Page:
I’m over the moon to be kicking off the blog tour today for The Wolves of Leninsky Prospekt by Sarah Armstrong and published by Sandstone Press. My thanks to the publishers, author and Ruth Killick for the opportunity and the book.
About the book
It’s 1973 and Martha has been sent down from Cambridge for distributing left-wing leaflets and doing no work. To escape parental disapproval, she marries her friend Kit, posted to Moscow by the diplomatic service. Kit is gay, so having a wife could keep him safe. In Moscow, Martha struggles to make sense of a difficult but fascinating new world. Who can she trust? Who can she even talk to? She takes Russian lessons, makes the wrong friends, becomes familiar with a strange and wonderful city, and unwittingly becomes a spy.
The Wolves of Leninsky Prospekt is available to by now – Amazon
I don’t think I’ve read a spy thriller for quite a while so when I read the description for The Wolves of Leninsky Prospekt I was intrigued and couldn’t wait to get stuck in and oh boy when I did, I found it very difficult to put down.
Martha comes from quite a privileged background and when she is dismissed from university and sent back home it’s clear she’s a let down to her family. They won’t let her contact her uni friends and they have a job lined up for her so she can’t get into anymore trouble.
When Kit (Christopher) lands a job in Moscow it makes perfect sense for Martha to go with him, she can escape the claustrophobic arms of her parents but does Martha really know what she’s letting herself in for?
Oh I really liked Martha and Kit, they have a lovely friendship and really understand each other. Martha throws herself into studying Moscow before she heads off and I couldn’t help feeling a little excitement for her, travelling to a new country and starting a new life. Things aren’t quite straight forward though, she’s been warned she’ll be spied upon, conversations will be listened in on and life won’t be quite as easy as it is in Cambridge but Martha is determined to try to make a go of it.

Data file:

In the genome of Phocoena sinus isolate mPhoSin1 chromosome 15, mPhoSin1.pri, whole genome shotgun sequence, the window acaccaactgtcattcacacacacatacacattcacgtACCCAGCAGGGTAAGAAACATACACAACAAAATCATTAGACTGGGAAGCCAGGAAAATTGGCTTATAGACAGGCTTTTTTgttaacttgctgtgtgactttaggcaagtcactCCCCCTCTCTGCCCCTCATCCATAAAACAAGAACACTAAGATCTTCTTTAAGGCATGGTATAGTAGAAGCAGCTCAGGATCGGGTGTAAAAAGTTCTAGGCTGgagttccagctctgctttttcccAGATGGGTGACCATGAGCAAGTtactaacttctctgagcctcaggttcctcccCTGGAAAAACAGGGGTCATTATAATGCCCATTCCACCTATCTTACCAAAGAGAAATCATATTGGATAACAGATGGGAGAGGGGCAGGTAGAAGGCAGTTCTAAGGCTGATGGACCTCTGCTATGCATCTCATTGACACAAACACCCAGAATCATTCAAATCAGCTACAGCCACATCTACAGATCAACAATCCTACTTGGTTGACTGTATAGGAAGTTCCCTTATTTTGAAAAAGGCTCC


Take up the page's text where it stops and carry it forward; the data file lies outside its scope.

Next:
Sarah Armstrong has really wrote a story that totally pulls you in, the descriptions of 1970’s Moscow were wonderful, they jump off the page and come to life right in front of you. It was so nice to read about Martha’s adventures exploring, even if at times it gave you a sense of unease, the thought of being watched or putting a foot wrong. It’s a strict country and I’m not sure I would have coped if I were in her shoes.
The pages couldn’t turn fast enough for me as I tried to figure out some of the things that were going on, I won’t say too much for fear I’ll give something away but it’s an interesting story that gets the old mind going, I really wasn’t sure where it would end up.
The Wolves of Leninsky Prospekt is a clever story, it’s not fast paced but it draws you right in, giving the feeling you are part of the story, looking over your shoulder and talking in quiet whispers. This is definitely a book I’ll recommend, and I’ll be looking forward to reading more from Sarah Armstrong too.
Follow the tour
About the author
Sarah Armstrong is the author of The Insect Rosary (‘a brave debut’- Anne Goodwin) and The Devil in the Snow (‘an intriguing and compelling story – Liz Trenow). Her short stories have been published in magazines and anthologies, and she teaches undergraduate and postgraduate creative writing with the Open University.
Sarah lives in Colchester with her husband and four children.